There are four fundamental differences between modernist and postmodernist theories. The first difference is that modernist rejects formal aesthetic theories in favor of the functional, but postmodernist question about the adequacy of the functional as an inspiration of artistic expression (412). The second difference is that modernists think in terms of totality, genre, or system, but postmodernists tend to think in terms of fragmentation, ephemerality, and discontinuity (412). Modernists actually think that fragmentation is chaotic. They are not like postmodernists who value the fragmentation. The third difference is that modernists consider science as the source of objective knowledge and truth, but postmodernists consider language as the central to the production of knowledge (412). Why do postmodernists consider language as the central to the production of knowledge? According to Jacques Derrida, "difference" is the one which is able to mark writing, a differing and deconstruction of the linguistic presence of meaning (412). For example, we should treat as a product of linguistic. Moreover, the text itself is independent of authors who are having specific and particular intentions. The fourth difference is that modernism is associated with humanism and the Enlightenment, but postmodernism is characterized as "incredulity toward meta-narratives" (412). This means that those theories, like Spirit, Man, and the rational subject are favored by postmodernists. These topics have been discussed by some modernist, like Marx. However, they assume these topics to be universal. As a result, internal differentiation has been made (413).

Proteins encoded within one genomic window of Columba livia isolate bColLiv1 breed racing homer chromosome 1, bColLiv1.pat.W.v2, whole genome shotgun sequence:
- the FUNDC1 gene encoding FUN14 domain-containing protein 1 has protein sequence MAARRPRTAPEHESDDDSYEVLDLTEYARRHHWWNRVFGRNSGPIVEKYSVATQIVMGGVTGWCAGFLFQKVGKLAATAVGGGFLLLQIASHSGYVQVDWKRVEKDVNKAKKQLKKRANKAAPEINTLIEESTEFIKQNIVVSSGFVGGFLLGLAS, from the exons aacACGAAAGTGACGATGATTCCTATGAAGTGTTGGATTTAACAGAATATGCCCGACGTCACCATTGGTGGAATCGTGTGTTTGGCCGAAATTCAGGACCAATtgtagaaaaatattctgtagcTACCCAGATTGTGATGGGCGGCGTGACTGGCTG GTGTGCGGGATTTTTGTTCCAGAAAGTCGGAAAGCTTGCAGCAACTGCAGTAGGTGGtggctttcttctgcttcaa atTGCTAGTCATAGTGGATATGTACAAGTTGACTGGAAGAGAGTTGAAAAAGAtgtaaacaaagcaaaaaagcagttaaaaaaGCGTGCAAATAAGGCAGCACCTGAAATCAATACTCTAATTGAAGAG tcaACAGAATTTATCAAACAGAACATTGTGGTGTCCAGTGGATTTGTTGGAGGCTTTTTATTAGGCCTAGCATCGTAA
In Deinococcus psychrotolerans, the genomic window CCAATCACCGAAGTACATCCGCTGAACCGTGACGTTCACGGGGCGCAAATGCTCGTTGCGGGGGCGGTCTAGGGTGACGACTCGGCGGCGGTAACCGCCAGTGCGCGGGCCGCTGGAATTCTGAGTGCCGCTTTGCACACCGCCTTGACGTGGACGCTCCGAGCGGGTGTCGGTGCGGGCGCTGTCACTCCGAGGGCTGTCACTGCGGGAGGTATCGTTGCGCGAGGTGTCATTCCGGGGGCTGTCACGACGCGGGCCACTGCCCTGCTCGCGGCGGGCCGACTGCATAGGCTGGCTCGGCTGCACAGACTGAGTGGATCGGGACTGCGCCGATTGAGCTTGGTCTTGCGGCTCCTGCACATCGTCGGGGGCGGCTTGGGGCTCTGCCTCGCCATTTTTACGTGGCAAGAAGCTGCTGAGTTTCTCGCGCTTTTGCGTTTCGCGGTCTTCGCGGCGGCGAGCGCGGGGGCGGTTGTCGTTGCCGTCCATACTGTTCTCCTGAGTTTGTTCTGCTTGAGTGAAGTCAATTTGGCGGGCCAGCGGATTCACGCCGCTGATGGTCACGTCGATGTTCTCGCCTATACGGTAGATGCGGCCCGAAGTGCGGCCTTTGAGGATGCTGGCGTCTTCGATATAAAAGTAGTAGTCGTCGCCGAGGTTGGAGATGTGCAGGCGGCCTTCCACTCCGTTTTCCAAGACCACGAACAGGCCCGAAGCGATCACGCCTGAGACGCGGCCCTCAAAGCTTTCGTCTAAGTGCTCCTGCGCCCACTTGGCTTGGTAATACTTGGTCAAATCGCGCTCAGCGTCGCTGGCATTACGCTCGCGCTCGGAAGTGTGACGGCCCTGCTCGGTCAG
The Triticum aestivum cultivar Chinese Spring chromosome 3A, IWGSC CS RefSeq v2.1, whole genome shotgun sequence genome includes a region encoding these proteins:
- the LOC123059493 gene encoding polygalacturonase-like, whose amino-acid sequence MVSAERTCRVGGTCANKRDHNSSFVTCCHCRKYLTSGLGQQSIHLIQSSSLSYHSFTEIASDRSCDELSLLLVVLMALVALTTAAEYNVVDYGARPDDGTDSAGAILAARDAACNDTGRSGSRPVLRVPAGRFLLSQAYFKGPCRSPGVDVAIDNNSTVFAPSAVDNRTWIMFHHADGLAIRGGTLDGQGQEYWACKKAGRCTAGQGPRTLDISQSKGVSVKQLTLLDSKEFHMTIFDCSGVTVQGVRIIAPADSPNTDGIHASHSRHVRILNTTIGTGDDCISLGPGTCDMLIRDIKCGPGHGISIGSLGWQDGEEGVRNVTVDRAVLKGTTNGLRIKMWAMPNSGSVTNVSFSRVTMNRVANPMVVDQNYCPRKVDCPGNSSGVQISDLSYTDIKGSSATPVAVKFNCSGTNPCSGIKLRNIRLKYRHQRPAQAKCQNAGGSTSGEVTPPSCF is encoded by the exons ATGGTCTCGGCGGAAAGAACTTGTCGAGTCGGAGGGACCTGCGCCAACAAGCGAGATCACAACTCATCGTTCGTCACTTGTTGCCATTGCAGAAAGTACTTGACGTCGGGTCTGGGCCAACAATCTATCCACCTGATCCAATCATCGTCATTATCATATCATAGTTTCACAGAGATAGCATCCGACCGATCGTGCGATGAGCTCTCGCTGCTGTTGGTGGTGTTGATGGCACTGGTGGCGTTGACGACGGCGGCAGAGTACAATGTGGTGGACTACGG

What are the main characteristics associated with postmodernism. There are four main characteristics associated with postmodernism. The first characteristic is that postmodernist question the very status knowledge in modern discourse (412). Like what mentioned above, modernist consider science as the source of objective knowledge and the truth without any doubt. However, postmodernists do not think in such way. They are skeptical of the way how we get the knowledge. They are more critical of the origin of the knowledge. The second characteristic is that postmodern theory assimilated other theories from the 1970s and 1980s that engaged the same question (413). This can be seen through the postindustrial theory by Daniel Bell and Alain Touraine. Bell and Touraine base their analysis of postindustrial society on the increasing dominance of information and knowledge in the economic sphere (413). The third characteristic is that postmodernity has been acknowledged as a part of modernity. This point of view is from Zygunt Bauman. Bauman thinks that instead of saying that postmodernism replace modernism, it is actually just the culmination of modernism (414). Bauman furthered explain this by using the example of Holocaust. In Bauman's point of view, the Holocaust was a product of the modernist faith in progress embodied in bureaucracy and technocracy (414). The fourth characteristic is that postmodernism is more"pseudohistory" than a historically and culturally specific account postmodernity (415). For example, Jameson argues that postmodernism is actually an aesthetic movememt in respnding to social and economy changes in the society (415). Besides that, Jameson also argues that late capitalism affects the cultural formation in postmodernism.
Khim Yong Phee: (Post)Modernity I: Elias, Bauman, Latour (Fifth Blog Entry)
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